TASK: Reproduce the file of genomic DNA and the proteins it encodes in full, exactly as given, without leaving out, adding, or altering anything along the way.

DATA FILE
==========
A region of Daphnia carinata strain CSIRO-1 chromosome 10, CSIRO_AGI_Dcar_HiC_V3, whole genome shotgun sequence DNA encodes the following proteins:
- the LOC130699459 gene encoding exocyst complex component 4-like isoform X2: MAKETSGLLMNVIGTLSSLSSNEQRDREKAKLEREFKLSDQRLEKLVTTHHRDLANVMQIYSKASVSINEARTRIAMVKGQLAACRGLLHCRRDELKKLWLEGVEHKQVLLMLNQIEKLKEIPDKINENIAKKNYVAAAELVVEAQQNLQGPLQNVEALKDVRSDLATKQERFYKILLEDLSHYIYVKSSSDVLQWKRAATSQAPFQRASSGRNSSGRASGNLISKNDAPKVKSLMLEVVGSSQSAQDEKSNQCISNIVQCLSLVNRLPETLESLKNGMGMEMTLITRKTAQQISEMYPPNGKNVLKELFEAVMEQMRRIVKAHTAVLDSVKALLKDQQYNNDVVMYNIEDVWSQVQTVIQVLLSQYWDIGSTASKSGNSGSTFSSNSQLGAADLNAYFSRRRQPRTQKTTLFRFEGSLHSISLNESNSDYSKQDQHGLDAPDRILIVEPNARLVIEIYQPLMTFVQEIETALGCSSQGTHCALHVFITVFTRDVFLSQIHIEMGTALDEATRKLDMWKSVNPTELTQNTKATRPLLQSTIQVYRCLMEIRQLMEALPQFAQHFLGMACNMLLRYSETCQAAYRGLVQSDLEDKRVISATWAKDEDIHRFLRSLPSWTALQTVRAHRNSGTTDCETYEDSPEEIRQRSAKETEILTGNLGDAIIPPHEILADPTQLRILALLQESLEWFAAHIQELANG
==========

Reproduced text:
A region of Daphnia carinata strain CSIRO-1 chromosome 10, CSIRO_AGI_Dcar_HiC_V3, whole genome shotgun sequence DNA encodes the following proteins:
- the LOC130699459 gene encoding exocyst complex component 4-like isoform X2: MAKETSGLLMNVIGTLSSLSSNEQRDREKAKLEREFKLSDQRLEKLVTTHHRDLANVMQIYSKASVSINEARTRIAMVKGQLAACRGLLHCRRDELKKLWLEGVEHKQVLLMLNQIEKLKEIPDKINENIAKKNYVAAAELVVEAQQNLQGPLQNVEALKDVRSDLATKQERFYKILLEDLSHYIYVKSSSDVLQWKRAATSQAPFQRASSGRNSSGRASGNLISKNDAPKVKSLMLEVVGSSQSAQDEKSNQCISNIVQCLSLVNRLPETLESLKNGMGMEMTLITRKTAQQISEMYPPNGKNVLKELFEAVMEQMRRIVKAHTAVLDSVKALLKDQQYNNDVVMYNIEDVWSQVQTVIQVLLSQYWDIGSTASKSGNSGSTFSSNSQLGAADLNAYFSRRRQPRTQKTTLFRFEGSLHSISLNESNSDYSKQDQHGLDAPDRILIVEPNARLVIEIYQPLMTFVQEIETALGCSSQGTHCALHVFITVFTRDVFLSQIHIEMGTALDEATRKLDMWKSVNPTELTQNTKATRPLLQSTIQVYRCLMEIRQLMEALPQFAQHFLGMACNMLLRYSETCQAAYRGLVQSDLEDKRVISATWAKDEDIHRFLRSLPSWTALQTVRAHRNSGTTDCETYEDSPEEIRQRSAKETEILTGNLGDAIIPPHEILADPTQLRILALLQESLEWFAAHIQELANG